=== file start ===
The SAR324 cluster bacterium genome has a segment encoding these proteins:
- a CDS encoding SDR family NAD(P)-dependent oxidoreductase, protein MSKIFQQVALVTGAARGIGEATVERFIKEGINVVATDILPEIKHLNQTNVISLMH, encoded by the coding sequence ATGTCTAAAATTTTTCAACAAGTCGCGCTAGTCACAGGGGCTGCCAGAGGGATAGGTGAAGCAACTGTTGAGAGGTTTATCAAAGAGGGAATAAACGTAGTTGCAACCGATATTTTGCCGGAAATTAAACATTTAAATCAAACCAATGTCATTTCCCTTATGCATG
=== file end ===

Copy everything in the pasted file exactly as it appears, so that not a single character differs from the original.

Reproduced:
The SAR324 cluster bacterium genome has a segment encoding these proteins:
- a CDS encoding SDR family NAD(P)-dependent oxidoreductase, protein MSKIFQQVALVTGAARGIGEATVERFIKEGINVVATDILPEIKHLNQTNVISLMH, encoded by the coding sequence ATGTCTAAAATTTTTCAACAAGTCGCGCTAGTCACAGGGGCTGCCAGAGGGATAGGTGAAGCAACTGTTGAGAGGTTTATCAAAGAGGGAATAAACGTAGTTGCAACCGATATTTTGCCGGAAATTAAACATTTAAATCAAACCAATGTCATTTCCCTTATGCATG